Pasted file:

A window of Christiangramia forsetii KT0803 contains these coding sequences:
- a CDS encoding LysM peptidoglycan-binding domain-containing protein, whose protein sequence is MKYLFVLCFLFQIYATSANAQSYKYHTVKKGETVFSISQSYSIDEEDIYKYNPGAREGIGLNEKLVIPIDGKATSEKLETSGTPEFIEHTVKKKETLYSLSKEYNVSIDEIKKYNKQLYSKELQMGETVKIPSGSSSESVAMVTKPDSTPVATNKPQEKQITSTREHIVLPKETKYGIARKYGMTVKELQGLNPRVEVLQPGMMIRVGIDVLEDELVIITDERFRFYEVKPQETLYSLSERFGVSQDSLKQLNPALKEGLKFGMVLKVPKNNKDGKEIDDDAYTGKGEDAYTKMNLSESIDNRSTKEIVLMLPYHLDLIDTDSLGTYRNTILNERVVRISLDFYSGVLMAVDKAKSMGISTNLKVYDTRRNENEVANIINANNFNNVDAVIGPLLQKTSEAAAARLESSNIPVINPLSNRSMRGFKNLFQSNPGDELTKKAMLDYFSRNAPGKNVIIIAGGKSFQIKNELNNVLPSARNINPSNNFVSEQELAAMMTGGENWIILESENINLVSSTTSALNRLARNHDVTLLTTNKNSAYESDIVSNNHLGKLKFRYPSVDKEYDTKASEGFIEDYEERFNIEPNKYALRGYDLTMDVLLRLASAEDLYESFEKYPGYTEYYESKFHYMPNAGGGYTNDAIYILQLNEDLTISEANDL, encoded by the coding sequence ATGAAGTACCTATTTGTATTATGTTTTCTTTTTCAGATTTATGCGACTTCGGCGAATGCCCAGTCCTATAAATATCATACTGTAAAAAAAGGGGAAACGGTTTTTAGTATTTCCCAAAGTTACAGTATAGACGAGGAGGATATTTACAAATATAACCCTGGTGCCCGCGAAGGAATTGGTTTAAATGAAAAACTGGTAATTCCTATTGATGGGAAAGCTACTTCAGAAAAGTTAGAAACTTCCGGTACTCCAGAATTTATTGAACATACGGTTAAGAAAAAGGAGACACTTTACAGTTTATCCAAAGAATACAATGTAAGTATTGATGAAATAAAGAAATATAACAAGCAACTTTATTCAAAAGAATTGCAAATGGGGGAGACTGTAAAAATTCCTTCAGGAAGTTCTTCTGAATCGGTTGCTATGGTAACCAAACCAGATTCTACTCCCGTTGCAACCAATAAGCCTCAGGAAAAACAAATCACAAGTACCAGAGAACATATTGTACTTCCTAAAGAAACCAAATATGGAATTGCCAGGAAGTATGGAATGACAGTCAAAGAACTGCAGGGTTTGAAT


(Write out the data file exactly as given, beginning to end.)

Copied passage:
A window of Christiangramia forsetii KT0803 contains these coding sequences:
- a CDS encoding LysM peptidoglycan-binding domain-containing protein, whose protein sequence is MKYLFVLCFLFQIYATSANAQSYKYHTVKKGETVFSISQSYSIDEEDIYKYNPGAREGIGLNEKLVIPIDGKATSEKLETSGTPEFIEHTVKKKETLYSLSKEYNVSIDEIKKYNKQLYSKELQMGETVKIPSGSSSESVAMVTKPDSTPVATNKPQEKQITSTREHIVLPKETKYGIARKYGMTVKELQGLNPRVEVLQPGMMIRVGIDVLEDELVIITDERFRFYEVKPQETLYSLSERFGVSQDSLKQLNPALKEGLKFGMVLKVPKNNKDGKEIDDDAYTGKGEDAYTKMNLSESIDNRSTKEIVLMLPYHLDLIDTDSLGTYRNTILNERVVRISLDFYSGVLMAVDKAKSMGISTNLKVYDTRRNENEVANIINANNFNNVDAVIGPLLQKTSEAAAARLESSNIPVINPLSNRSMRGFKNLFQSNPGDELTKKAMLDYFSRNAPGKNVIIIAGGKSFQIKNELNNVLPSARNINPSNNFVSEQELAAMMTGGENWIILESENINLVSSTTSALNRLARNHDVTLLTTNKNSAYESDIVSNNHLGKLKFRYPSVDKEYDTKASEGFIEDYEERFNIEPNKYALRGYDLTMDVLLRLASAEDLYESFEKYPGYTEYYESKFHYMPNAGGGYTNDAIYILQLNEDLTISEANDL, encoded by the coding sequence ATGAAGTACCTATTTGTATTATGTTTTCTTTTTCAGATTTATGCGACTTCGGCGAATGCCCAGTCCTATAAATATCATACTGTAAAAAAAGGGGAAACGGTTTTTAGTATTTCCCAAAGTTACAGTATAGACGAGGAGGATATTTACAAATATAACCCTGGTGCCCGCGAAGGAATTGGTTTAAATGAAAAACTGGTAATTCCTATTGATGGGAAAGCTACTTCAGAAAAGTTAGAAACTTCCGGTACTCCAGAATTTATTGAACATACGGTTAAGAAAAAGGAGACACTTTACAGTTTATCCAAAGAATACAATGTAAGTATTGATGAAATAAAGAAATATAACAAGCAACTTTATTCAAAAGAATTGCAAATGGGGGAGACTGTAAAAATTCCTTCAGGAAGTTCTTCTGAATCGGTTGCTATGGTAACCAAACCAGATTCTACTCCCGTTGCAACCAATAAGCCTCAGGAAAAACAAATCACAAGTACCAGAGAACATATTGTACTTCCTAAAGAAACCAAATATGGAATTGCCAGGAAGTATGGAATGACAGTCAAAGAACTGCAGGGTTTGAAT